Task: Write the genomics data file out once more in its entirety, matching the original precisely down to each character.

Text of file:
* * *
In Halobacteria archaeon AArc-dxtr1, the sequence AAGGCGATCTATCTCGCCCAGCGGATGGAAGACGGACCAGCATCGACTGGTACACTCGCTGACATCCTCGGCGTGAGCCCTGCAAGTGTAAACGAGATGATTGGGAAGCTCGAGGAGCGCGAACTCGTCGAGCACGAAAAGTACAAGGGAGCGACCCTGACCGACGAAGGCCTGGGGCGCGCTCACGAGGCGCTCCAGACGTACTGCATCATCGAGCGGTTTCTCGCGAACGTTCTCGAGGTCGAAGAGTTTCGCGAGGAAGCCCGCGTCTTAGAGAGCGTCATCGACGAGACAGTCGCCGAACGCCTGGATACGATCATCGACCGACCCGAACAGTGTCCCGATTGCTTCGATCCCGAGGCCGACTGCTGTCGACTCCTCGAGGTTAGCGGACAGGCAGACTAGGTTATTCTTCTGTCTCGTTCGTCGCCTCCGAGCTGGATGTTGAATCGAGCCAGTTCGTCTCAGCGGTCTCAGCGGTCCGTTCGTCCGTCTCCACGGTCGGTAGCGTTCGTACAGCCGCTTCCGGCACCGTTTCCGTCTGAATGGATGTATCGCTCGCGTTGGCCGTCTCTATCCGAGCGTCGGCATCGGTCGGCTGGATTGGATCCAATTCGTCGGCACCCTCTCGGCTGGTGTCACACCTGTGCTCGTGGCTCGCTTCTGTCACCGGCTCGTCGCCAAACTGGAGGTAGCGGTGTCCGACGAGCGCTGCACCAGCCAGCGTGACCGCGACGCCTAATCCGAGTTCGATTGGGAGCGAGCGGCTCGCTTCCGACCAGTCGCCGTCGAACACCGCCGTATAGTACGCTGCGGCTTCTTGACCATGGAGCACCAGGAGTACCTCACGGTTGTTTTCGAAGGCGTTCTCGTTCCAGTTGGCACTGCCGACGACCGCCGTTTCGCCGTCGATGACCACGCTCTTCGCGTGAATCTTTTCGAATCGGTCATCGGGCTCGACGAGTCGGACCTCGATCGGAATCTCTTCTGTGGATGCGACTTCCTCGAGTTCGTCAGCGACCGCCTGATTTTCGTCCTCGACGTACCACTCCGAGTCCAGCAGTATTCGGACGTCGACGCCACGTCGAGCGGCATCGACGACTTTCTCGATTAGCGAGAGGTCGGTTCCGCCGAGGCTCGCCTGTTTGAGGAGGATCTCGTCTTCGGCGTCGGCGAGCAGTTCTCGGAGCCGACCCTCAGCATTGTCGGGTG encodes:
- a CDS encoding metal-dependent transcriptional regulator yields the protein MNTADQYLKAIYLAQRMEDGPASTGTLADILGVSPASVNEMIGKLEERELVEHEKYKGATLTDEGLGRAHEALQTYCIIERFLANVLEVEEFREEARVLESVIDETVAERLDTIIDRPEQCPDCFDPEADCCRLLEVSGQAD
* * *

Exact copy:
In Halobacteria archaeon AArc-dxtr1, the sequence AAGGCGATCTATCTCGCCCAGCGGATGGAAGACGGACCAGCATCGACTGGTACACTCGCTGACATCCTCGGCGTGAGCCCTGCAAGTGTAAACGAGATGATTGGGAAGCTCGAGGAGCGCGAACTCGTCGAGCACGAAAAGTACAAGGGAGCGACCCTGACCGACGAAGGCCTGGGGCGCGCTCACGAGGCGCTCCAGACGTACTGCATCATCGAGCGGTTTCTCGCGAACGTTCTCGAGGTCGAAGAGTTTCGCGAGGAAGCCCGCGTCTTAGAGAGCGTCATCGACGAGACAGTCGCCGAACGCCTGGATACGATCATCGACCGACCCGAACAGTGTCCCGATTGCTTCGATCCCGAGGCCGACTGCTGTCGACTCCTCGAGGTTAGCGGACAGGCAGACTAGGTTATTCTTCTGTCTCGTTCGTCGCCTCCGAGCTGGATGTTGAATCGAGCCAGTTCGTCTCAGCGGTCTCAGCGGTCCGTTCGTCCGTCTCCACGGTCGGTAGCGTTCGTACAGCCGCTTCCGGCACCGTTTCCGTCTGAATGGATGTATCGCTCGCGTTGGCCGTCTCTATCCGAGCGTCGGCATCGGTCGGCTGGATTGGATCCAATTCGTCGGCACCCTCTCGGCTGGTGTCACACCTGTGCTCGTGGCTCGCTTCTGTCACCGGCTCGTCGCCAAACTGGAGGTAGCGGTGTCCGACGAGCGCTGCACCAGCCAGCGTGACCGCGACGCCTAATCCGAGTTCGATTGGGAGCGAGCGGCTCGCTTCCGACCAGTCGCCGTCGAACACCGCCGTATAGTACGCTGCGGCTTCTTGACCATGGAGCACCAGGAGTACCTCACGGTTGTTTTCGAAGGCGTTCTCGTTCCAGTTGGCACTGCCGACGACCGCCGTTTCGCCGTCGATGACCACGCTCTTCGCGTGAATCTTTTCGAATCGGTCATCGGGCTCGACGAGTCGGACCTCGATCGGAATCTCTTCTGTGGATGCGACTTCCTCGAGTTCGTCAGCGACCGCCTGATTTTCGTCCTCGACGTACCACTCCGAGTCCAGCAGTATTCGGACGTCGACGCCACGTCGAGCGGCATCGACGACTTTCTCGATTAGCGAGAGGTCGGTTCCGCCGAGGCTCGCCTGTTTGAGGAGGATCTCGTCTTCGGCGTCGGCGAGCAGTTCTCGGAGCCGACCCTCAGCATTGTCGGGTG encodes:
- a CDS encoding metal-dependent transcriptional regulator yields the protein MNTADQYLKAIYLAQRMEDGPASTGTLADILGVSPASVNEMIGKLEERELVEHEKYKGATLTDEGLGRAHEALQTYCIIERFLANVLEVEEFREEARVLESVIDETVAERLDTIIDRPEQCPDCFDPEADCCRLLEVSGQAD